Body, Space and Nation in 19th Century Narrative
About the Book
In 2001 Argentina faced its most serious economic crisis in years. At this turbulent time in Argentina’s history, the question “What is argentinidad?” is more important than ever. The symbols of Argentina’s national culture that are now revered came about during another time of economic and political unrest in the second half of the nineteenth century and were captured by writers who understood authorship as a political matter.
This book examines Argentine literary narratives from 1850 to 1880, including Amalia (1851) by José Mármol, Recuerdos de provincia (1850) by Domingo Faustino Sarmiento, Una excursión a los indios ranqueles (1870) by Lucio V. Mansilla and Martín Fierro (1872, 1879) by José Hernández, and the changing relationship between ideas of citizenship, the body, and national space. The author argues that in each of the literary narratives she discusses, the ideas embodied by the emblematic citizen are articulated clearly in scenes in which the relationship between the gendered body and concepts of nation-space—the spaces, lands or territories where struggles over national identity are represented—comes into play. The work of Rosa Guerra and Eduarda Mansilla de García, who do not have canonical status but were widely read in their time and dealt with the colonial-era myth of the “first” white women held captive by native Argentines, is also explored.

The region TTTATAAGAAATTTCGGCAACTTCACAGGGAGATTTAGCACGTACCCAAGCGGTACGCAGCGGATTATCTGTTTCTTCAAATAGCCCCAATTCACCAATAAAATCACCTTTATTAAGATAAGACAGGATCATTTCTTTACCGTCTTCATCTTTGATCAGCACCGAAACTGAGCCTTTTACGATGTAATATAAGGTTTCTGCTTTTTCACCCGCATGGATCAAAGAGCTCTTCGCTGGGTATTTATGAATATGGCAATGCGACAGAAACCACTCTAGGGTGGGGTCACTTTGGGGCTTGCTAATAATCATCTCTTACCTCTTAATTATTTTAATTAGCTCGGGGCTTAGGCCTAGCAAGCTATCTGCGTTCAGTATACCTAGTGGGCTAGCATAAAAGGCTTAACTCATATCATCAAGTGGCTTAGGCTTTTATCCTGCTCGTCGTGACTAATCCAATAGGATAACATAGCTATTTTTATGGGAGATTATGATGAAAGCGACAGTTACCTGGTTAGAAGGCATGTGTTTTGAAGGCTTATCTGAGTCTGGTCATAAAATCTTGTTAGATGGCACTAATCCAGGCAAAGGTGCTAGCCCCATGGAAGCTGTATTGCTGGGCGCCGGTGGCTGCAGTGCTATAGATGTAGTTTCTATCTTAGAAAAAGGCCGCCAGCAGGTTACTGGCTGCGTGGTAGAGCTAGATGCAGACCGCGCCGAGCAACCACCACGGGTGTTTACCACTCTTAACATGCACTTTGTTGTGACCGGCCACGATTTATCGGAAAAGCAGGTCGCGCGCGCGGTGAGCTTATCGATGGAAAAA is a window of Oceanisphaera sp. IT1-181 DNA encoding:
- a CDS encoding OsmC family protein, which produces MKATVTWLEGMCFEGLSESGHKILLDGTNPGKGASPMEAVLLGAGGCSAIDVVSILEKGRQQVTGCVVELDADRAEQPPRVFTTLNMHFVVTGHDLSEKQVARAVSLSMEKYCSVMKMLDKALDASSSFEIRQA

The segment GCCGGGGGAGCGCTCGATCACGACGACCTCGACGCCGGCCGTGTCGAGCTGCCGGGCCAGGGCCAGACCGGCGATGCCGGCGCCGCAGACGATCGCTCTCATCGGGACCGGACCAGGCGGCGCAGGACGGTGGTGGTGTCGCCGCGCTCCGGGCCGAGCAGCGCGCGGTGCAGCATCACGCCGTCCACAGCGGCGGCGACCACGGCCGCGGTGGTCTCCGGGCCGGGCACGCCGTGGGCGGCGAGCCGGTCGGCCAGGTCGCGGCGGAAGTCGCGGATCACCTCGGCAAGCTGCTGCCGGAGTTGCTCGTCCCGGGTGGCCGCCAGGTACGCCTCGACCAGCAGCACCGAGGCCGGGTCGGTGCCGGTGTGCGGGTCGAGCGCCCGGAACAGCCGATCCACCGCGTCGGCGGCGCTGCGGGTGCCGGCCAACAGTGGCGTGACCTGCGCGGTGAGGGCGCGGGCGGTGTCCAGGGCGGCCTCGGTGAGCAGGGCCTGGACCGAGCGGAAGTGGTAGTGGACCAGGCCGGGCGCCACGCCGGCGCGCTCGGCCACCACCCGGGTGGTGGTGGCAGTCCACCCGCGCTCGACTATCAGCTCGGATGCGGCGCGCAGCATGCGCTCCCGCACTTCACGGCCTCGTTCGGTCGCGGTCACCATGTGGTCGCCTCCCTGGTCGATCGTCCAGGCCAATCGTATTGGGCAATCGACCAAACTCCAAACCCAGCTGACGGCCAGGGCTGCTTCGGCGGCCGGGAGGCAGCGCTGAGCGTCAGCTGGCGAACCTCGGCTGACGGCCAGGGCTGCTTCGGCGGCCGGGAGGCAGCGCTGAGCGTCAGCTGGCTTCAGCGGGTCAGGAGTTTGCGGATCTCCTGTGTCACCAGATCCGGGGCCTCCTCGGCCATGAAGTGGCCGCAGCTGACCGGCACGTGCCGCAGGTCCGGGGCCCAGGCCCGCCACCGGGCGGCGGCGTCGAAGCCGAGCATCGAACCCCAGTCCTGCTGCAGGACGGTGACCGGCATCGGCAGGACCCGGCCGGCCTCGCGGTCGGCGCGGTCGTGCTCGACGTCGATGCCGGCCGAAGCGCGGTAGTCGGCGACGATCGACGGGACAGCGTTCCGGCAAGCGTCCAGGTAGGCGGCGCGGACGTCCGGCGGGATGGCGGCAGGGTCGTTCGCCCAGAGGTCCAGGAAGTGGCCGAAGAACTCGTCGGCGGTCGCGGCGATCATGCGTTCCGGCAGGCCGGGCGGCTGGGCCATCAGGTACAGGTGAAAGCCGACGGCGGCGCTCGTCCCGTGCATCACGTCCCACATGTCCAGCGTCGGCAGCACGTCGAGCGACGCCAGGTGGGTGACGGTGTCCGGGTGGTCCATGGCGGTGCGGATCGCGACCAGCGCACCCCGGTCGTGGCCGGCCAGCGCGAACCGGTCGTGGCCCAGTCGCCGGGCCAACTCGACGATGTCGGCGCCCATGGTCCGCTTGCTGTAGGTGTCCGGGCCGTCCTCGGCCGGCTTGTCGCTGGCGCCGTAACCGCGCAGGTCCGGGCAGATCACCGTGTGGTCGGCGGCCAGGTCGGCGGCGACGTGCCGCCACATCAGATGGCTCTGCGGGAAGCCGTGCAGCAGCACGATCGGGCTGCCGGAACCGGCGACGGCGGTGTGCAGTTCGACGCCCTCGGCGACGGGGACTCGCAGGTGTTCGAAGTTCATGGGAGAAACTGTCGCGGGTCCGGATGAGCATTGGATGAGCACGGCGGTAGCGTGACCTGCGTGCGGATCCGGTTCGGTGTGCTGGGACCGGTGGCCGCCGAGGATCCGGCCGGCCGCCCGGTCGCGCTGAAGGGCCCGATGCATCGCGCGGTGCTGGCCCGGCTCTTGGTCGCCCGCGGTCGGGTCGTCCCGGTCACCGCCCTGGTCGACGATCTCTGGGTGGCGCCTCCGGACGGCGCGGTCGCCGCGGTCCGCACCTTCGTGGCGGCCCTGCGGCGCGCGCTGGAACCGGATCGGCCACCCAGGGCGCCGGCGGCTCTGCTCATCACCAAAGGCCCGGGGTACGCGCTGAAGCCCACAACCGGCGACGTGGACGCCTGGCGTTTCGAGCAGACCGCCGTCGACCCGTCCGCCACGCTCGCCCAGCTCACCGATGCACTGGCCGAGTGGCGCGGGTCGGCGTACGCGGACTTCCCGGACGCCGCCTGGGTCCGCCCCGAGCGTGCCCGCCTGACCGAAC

About the Author(s)
Format: softcover (6 x 9)
Bibliographic Info: photos, notes, bibliography, index
Copyright Date: 2003
Table of Contents
1 The Body in the Museum:
Amalia and Pueyrredón 19
2 The Degraded Mother:
Recuerdos de provincia and El médico de San Luis 51
3 Valuable White Property:
Two Versions of the Myth of Lucía Miranda 85
4 Men Around the Campfire, Women in the Stars:
Una excursión a los indios ranqueles and “El ramito de romero” 123
5 The Injured Body
Martín Fierro and the Public Hygiene Movement 149
Book Reviews & Awards
“a fascinating account…recommended”—Choice.